We Have to Address Pollution, Climate, and Barriers to Care

By Ben Jealous

“Please Kyla, stop running, you can’t run like the other children. You have to worry about your asthma.”

That’s what Kyla Peck’s aunt who babysat for her would tell her growing up.
This week is World Asthma Day. As we look at Kyla’s story, it is worth remembering her story is all too familiar among the 27 million people living with asthma in the US (about one in 12 Americans) – especially those living in cities like Chicago, where Kyla is from.

Kyla says, “My mother has told me about the countless experiences she has had with me in the hospital from an early age. One of the most memorable moments of me being in the hospital for my asthma came more recently. I was home in Chicago from college, maybe 20 years old, and I had a really, really bad asthma attack. I was hospitalized for maybe about 12 hours. Then I received the bill. Even after insurance paid their part, I owed about $500.

I was in college; I had no money. It was my first experience dealing with the healthcare system knowing that I’d have to pay for my own care. It was stressful, not only having to navigate the asthma attack but having to learn to navigate my own financial situation living with this illness.”

A 2020 survey by Lurie Children’s Hospital of Chicago and the Chicago Department of Public Health found that 16 percent of Chicago families have a child who had been diagnosed with asthma. That is well above both the 11 percent rate across Illinois and 12 percent rate nationwide.

Life in Chicago comes with exposure to an extraordinary number of asthma’s causes and triggers. Like in other large cities, emissions from gas-powered vehicles contribute heavily to overall air pollution. Chicago is a national crossroads of commercial transport by rail, road, and airplane.

There is historically no shortage of power plant and industrial pollution, including fine particulate matter. Ground-level ozone, a major respiratory irritant, is a problem in the region (ozone is formed when certain industrial pollutants interact with the air). And the northern Midwest and Great Lakes region are heavily impacted by the smoke from Canadian wildfires that are more common each summer.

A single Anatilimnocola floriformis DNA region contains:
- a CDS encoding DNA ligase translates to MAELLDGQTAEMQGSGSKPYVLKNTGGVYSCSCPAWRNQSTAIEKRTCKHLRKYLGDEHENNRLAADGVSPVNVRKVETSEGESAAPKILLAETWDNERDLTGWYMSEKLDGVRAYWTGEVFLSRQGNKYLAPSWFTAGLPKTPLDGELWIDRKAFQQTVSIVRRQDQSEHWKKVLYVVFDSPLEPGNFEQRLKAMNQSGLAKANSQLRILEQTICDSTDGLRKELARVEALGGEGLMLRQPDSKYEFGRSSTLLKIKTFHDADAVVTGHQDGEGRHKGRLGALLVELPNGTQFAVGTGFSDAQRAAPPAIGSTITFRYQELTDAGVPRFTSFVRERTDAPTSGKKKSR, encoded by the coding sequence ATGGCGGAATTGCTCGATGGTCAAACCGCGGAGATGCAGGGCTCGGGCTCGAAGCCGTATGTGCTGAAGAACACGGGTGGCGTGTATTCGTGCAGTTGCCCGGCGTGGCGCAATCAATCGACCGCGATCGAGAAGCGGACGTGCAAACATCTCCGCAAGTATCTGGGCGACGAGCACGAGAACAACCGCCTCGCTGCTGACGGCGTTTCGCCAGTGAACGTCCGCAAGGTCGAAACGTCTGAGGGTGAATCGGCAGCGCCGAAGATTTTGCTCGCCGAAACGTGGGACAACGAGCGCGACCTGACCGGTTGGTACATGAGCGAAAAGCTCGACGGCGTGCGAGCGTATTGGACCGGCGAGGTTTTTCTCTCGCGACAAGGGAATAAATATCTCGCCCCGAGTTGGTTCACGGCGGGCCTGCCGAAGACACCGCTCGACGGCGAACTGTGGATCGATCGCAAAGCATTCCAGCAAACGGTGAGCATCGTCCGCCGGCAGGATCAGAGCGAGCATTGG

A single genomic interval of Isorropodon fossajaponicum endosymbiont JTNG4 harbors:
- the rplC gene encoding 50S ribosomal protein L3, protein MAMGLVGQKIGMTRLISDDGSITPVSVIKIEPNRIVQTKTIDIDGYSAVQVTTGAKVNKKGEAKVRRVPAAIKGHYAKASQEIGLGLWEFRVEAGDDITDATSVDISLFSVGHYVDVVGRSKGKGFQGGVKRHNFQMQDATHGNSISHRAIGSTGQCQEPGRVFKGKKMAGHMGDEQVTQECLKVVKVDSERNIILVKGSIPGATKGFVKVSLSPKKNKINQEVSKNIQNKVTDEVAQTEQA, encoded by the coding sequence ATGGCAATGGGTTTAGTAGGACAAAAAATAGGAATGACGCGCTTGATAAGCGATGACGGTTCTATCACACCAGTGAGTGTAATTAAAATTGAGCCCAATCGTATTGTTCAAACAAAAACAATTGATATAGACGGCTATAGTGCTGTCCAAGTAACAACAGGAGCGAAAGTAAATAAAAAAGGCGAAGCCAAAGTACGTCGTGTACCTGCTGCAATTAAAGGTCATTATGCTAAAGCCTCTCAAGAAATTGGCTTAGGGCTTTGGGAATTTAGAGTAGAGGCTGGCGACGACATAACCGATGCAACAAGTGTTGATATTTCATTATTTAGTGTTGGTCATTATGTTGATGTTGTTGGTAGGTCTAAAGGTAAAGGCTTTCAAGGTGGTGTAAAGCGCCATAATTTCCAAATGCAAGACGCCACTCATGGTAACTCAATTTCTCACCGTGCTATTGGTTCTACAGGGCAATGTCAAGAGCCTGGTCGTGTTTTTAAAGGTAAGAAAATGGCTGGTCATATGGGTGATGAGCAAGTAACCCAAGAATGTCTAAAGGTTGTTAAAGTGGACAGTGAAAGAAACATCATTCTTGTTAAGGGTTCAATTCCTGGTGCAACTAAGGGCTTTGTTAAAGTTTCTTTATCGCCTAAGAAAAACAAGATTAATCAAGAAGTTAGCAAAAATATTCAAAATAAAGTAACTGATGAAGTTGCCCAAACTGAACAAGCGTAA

A lot of these triggers are problems for people all over the country. Last summer, smoke pollution from wildfires in Canada blanketed much of the US, including Washington, DC where Kyla now lives.

“The impact of that wildfire smoke from Canada was significant. It was so bad, I remember I was in my car and my eyes were burning. I was driving in my car with a mask on because I couldn’t breathe the air.”

The wildfire smoke is expected to return this summer. It will be especially bad for residents of Chicago and others in the upper Midwest. And experts expect this fire season to be even worse than last year’s because of “zombie fires” that have remained burning in Canadian forests throughout the winter under the snowpack.

Another important trigger for people living with asthma is seasonal allergies. One of the less discussed public health impacts of climate change is that both the length and severity of allergy season are on the rise. Among other factors, warming temperatures and higher quantities of carbon in the air contribute to various trees and plants producing more pollen and producing it for longer periods of time.

One recent study North America’s pollen seasons from 1990 to 2018 found climate was a primary driver of allergy season lasting an average of 20 days longer. The same study found the concentration of pollen also went up by 21 percent over that time.

To mark World Asthma Day – and throughout May, which is Asthma Awareness Month – we should focus on preventing asthma attacks with the most comprehensive approach possible. That means making sure asthma medicines are in schools and co-pays for inhalers remain low – initiatives being pursued by organizations like the Respiratory Health Association and some members of the Illinois legislature. It means educating the public about asthma. It means tackling the climate crisis, which worsens allergy season and the prevalence of wildfires. And it means addressing all sources of air pollution from combustion engine vehicles to dirty power sources like coal and gas.

At age 14, Nathan from Skokie was one of many Illinois youth living with asthma who teamed up with the Respiratory Health Association and other groups to help pass Illinois’ Climate and Equitable Jobs Act in 2021. He said, “It affects your everyday life all the time; it’s not just when you take your inhaler, you’re always thinking about it and it’s always affecting you.”

We owe it to Nathan, Kyla, and the tens of millions of children and adults in the US living with asthma to solve the pressing environmental problems making their lives harder.

Ben Jealous is the Executive Director of the Sierra Club and a Professor of Practice at the University of Pennsylvania.

Print Friendly, PDF & Email